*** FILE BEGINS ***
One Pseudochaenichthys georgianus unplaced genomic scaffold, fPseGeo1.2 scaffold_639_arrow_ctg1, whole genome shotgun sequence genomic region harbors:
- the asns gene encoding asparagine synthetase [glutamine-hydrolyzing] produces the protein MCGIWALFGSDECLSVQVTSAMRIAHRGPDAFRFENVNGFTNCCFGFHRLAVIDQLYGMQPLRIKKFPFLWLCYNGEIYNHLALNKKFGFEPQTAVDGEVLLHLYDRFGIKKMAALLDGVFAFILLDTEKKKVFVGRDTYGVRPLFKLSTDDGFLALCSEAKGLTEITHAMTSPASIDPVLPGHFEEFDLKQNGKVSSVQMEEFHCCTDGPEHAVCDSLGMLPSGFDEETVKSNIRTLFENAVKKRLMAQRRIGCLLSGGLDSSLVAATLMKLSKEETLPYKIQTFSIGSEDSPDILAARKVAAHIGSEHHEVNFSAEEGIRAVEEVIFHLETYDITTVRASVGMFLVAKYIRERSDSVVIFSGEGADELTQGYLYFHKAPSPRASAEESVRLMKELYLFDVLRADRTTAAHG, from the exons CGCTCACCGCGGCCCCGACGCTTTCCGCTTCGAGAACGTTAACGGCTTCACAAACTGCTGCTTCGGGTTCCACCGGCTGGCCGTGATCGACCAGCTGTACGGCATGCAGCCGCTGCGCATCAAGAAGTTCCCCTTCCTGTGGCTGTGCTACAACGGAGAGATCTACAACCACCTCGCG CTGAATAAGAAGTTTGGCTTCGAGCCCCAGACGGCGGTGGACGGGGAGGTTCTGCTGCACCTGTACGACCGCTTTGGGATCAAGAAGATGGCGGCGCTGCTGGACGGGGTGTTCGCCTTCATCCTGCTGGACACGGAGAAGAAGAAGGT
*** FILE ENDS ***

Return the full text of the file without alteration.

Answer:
One Pseudochaenichthys georgianus unplaced genomic scaffold, fPseGeo1.2 scaffold_639_arrow_ctg1, whole genome shotgun sequence genomic region harbors:
- the asns gene encoding asparagine synthetase [glutamine-hydrolyzing] produces the protein MCGIWALFGSDECLSVQVTSAMRIAHRGPDAFRFENVNGFTNCCFGFHRLAVIDQLYGMQPLRIKKFPFLWLCYNGEIYNHLALNKKFGFEPQTAVDGEVLLHLYDRFGIKKMAALLDGVFAFILLDTEKKKVFVGRDTYGVRPLFKLSTDDGFLALCSEAKGLTEITHAMTSPASIDPVLPGHFEEFDLKQNGKVSSVQMEEFHCCTDGPEHAVCDSLGMLPSGFDEETVKSNIRTLFENAVKKRLMAQRRIGCLLSGGLDSSLVAATLMKLSKEETLPYKIQTFSIGSEDSPDILAARKVAAHIGSEHHEVNFSAEEGIRAVEEVIFHLETYDITTVRASVGMFLVAKYIRERSDSVVIFSGEGADELTQGYLYFHKAPSPRASAEESVRLMKELYLFDVLRADRTTAAHG, from the exons CGCTCACCGCGGCCCCGACGCTTTCCGCTTCGAGAACGTTAACGGCTTCACAAACTGCTGCTTCGGGTTCCACCGGCTGGCCGTGATCGACCAGCTGTACGGCATGCAGCCGCTGCGCATCAAGAAGTTCCCCTTCCTGTGGCTGTGCTACAACGGAGAGATCTACAACCACCTCGCG CTGAATAAGAAGTTTGGCTTCGAGCCCCAGACGGCGGTGGACGGGGAGGTTCTGCTGCACCTGTACGACCGCTTTGGGATCAAGAAGATGGCGGCGCTGCTGGACGGGGTGTTCGCCTTCATCCTGCTGGACACGGAGAAGAAGAAGGT